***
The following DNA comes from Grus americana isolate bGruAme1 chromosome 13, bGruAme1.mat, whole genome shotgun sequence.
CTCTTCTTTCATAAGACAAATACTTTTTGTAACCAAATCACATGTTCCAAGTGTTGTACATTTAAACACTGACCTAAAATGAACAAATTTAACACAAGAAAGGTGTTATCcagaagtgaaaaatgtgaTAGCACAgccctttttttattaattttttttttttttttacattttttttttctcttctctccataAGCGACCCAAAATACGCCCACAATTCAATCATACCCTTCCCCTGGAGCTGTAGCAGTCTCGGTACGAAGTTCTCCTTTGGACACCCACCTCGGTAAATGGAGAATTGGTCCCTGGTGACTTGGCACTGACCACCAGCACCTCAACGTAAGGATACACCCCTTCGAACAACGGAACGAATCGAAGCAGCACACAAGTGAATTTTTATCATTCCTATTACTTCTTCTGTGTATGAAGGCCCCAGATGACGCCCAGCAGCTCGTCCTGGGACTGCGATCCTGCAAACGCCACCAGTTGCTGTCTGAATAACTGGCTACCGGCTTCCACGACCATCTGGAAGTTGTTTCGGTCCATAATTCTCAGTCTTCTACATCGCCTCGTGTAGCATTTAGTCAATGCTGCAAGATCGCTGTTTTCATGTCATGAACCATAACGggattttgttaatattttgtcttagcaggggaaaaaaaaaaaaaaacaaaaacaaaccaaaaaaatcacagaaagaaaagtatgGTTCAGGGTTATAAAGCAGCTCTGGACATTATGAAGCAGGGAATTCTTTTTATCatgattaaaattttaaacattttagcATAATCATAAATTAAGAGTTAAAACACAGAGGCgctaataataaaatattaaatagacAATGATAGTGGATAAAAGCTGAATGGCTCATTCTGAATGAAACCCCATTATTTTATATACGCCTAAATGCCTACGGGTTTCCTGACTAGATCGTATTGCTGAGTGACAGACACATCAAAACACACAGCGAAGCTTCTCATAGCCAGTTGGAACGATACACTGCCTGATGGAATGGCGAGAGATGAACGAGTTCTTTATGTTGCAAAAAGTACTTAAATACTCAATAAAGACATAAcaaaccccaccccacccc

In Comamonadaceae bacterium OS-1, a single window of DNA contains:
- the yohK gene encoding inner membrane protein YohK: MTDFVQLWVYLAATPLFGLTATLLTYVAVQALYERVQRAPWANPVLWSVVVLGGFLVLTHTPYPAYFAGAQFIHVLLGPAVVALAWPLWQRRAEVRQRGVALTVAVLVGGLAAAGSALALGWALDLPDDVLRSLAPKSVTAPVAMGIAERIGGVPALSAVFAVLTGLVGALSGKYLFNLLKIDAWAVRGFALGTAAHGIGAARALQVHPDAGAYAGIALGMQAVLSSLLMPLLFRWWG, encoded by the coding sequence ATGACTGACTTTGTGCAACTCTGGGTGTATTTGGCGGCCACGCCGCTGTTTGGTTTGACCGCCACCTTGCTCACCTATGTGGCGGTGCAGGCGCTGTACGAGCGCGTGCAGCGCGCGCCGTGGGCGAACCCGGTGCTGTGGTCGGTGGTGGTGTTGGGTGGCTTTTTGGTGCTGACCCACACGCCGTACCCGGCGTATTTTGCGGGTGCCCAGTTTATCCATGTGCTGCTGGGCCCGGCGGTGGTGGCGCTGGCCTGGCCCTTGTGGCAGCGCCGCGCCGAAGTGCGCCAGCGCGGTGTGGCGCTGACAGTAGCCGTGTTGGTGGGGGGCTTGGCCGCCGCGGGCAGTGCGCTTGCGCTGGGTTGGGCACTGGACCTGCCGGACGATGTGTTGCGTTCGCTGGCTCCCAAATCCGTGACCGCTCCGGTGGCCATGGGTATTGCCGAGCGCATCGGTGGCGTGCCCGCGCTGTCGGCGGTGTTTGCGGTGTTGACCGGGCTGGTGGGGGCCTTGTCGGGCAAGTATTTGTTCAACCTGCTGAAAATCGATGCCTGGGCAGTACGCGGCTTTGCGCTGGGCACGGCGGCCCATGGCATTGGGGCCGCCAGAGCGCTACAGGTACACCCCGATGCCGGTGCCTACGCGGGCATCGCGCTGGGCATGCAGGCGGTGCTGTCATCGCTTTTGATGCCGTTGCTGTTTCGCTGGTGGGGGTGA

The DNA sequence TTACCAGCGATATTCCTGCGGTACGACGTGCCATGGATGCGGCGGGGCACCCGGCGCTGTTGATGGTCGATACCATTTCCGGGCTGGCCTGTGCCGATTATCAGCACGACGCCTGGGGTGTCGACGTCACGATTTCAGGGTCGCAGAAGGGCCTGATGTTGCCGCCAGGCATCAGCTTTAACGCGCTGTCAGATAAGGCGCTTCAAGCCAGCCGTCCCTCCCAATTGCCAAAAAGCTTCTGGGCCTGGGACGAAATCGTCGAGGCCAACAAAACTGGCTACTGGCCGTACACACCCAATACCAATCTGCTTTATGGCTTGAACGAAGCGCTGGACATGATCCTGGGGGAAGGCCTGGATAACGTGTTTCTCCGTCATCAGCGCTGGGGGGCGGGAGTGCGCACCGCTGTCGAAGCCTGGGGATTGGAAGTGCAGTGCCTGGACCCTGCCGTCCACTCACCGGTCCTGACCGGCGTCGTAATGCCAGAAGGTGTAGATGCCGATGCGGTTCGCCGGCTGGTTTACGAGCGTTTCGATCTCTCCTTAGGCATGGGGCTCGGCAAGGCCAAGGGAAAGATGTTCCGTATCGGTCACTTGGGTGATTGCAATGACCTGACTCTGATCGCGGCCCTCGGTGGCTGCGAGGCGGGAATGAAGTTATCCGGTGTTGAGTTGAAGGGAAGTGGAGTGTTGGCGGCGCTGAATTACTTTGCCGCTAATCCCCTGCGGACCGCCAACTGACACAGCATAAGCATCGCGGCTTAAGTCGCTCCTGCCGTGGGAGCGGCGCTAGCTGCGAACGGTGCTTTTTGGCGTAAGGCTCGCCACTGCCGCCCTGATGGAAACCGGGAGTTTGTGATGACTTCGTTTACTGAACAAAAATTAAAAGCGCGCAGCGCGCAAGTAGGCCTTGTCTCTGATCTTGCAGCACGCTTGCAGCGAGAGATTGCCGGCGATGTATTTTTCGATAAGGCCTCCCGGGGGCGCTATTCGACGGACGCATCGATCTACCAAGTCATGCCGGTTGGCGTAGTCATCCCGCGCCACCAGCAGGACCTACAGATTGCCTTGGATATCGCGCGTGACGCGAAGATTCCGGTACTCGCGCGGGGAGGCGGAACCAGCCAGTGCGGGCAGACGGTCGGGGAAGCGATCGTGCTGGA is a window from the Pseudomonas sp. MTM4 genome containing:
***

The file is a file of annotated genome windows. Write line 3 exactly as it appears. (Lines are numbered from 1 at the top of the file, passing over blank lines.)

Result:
In Comamonadaceae bacterium OS-1, a single window of DNA contains: